This is a big summer for soccer – between Copa América, the Gold Cup and the FIFA Women’s World Cup, there will be plenty of opportunities for watching the beautiful game. Of these three, however, the Women’s World Cup – June 6th in Canada – tends to unfairly get overshadowed. Here are a few reasons why you should be just as amped to watch women on the pitch this year.
Gahdamn Marta is the best. Watching the Brazilian player is a spectacle in and of itself. Some people even refer to her as the skirt-wearing Pele (which is pretty misogynist and annoying – but you get the point, the woman is good). In addition to killing it, Marta has also become a symbol for the Latin-American women who fight to take down stereotypes, which is just another reason to love her.
In an interview with BBC, Marta told a childhood story of how she had to run away from her brothers who would try to kick her off soccer fields because they believed it was a man’s sport.
“I was the only girl in the middle of a bunch of boys and I was not always well accepted. But I never gave up because I realized it was a way to move forward and help my family economically, and in a way, to try to reverse the role given to women.”
After this World Cup, we’re hoping people will start calling Neymar the pants-wearing Marta.
To see how the artificial soccer turf affects the game
This will be the first World Cup to be played completely on artificial turf. It will be interesting to see how this will affect the players, since the ball will bounce differently and will require more physicality. Many players who will be participating in the tournament have complained about this issue – even filing a lawsuit alleging discrimination, which was later withdrawn – and it seems that their voices were heard, as FIFA is unlikely to do this again.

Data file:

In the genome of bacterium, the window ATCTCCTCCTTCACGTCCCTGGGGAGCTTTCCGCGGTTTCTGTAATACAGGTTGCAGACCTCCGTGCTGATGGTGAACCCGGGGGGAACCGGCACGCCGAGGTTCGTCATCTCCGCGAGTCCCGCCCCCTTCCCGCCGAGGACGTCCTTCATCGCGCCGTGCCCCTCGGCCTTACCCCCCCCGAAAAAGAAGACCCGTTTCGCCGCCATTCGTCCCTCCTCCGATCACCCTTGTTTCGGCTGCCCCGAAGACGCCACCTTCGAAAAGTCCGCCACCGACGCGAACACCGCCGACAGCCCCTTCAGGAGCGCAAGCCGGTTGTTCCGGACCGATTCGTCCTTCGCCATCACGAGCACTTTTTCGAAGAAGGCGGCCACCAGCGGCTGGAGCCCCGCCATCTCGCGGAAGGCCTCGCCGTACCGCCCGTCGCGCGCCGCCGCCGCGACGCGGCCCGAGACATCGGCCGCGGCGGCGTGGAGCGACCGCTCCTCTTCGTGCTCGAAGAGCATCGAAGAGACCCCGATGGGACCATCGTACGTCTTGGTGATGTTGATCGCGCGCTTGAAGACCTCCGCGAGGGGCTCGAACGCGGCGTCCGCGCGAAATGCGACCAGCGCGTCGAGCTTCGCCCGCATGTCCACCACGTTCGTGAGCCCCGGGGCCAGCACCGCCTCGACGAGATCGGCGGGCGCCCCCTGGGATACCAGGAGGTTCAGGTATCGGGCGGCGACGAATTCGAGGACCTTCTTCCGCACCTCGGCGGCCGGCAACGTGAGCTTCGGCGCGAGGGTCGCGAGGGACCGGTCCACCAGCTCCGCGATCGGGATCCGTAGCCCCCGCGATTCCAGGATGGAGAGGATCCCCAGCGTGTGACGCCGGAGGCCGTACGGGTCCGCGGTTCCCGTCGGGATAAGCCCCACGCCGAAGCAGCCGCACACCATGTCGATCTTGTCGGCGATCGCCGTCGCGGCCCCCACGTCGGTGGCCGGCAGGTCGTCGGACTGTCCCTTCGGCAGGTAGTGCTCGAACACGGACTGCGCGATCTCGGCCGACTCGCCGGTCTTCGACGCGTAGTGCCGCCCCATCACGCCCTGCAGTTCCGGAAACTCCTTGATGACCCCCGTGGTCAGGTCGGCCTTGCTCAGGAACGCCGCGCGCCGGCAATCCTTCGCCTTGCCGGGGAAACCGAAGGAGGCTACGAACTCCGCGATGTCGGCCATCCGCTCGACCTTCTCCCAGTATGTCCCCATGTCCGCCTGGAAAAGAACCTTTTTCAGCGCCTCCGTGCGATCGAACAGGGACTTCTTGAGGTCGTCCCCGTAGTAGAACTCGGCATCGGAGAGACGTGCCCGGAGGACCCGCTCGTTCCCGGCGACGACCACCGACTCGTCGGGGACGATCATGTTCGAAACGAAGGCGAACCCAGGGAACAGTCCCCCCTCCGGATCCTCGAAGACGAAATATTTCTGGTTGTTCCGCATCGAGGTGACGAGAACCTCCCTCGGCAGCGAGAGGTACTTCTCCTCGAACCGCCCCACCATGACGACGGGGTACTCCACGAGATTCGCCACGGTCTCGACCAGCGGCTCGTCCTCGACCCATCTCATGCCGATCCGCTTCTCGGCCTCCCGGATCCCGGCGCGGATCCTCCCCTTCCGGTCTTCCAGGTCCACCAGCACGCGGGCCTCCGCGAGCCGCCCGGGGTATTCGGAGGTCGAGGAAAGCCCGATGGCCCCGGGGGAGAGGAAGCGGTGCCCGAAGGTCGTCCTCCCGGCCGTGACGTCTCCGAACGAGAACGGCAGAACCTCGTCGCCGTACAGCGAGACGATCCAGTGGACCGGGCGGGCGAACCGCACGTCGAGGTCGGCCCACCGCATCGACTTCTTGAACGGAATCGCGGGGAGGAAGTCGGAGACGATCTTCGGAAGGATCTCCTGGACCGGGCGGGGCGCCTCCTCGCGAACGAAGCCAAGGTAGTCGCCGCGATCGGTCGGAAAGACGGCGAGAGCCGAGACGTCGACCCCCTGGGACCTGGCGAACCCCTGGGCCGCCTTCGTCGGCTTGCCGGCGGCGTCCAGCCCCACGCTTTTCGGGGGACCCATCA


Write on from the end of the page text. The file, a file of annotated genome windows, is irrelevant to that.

FIFA has claimed it’s not financially possible for them to provide natural soccer turf, despite the fact that most soccer matches in the world are played on natural turf, and the fact that FIFA made $338 million dollars in profit during the 2014 Men’s World Cup (which, incidentally, was played on grass).
Dark horses are sure to emerge
Due to the professionalization of women’s soccer, there way more quality teams than there have been in the past. Traditional powerhouses like Germany, Brazil, France, Japan, and the United States are still the favorites, but now there are a good number of teams that will give them a run for their money and make the first round much more interesting.
Spain is one of these teams. Will they make it to the semifinals? Probably not, but we believe they have several high quality players, such as midfielder Verónica Boquete. At 5 ft 3 in, the former Portland Thorns player reminds us of the Spanish Bajitos generation –tiki-taka to the bone.
The playing field is even like never before
The 2015 FIFA Women’s World Cup will be the first tournament where the majority of the players train everyday and play in professional leagues. This is a drastic change from before – only five or six years ago, most players were working or studying part time, and practicing only three times a week.
Women’s soccer really took off after the last World Cup in Germany. National leagues throughout Europe and the US really benefited from the positive public exposure during the tournament. Sweden, Germany, and France all have quality leagues that offer good salaries to their players, and the trend seems to be a positive one. Just last week, Mexico announced the creation of it’s U-20 women’s league.
As Women’s soccer continues to grow, so will the spectacle surrounding it.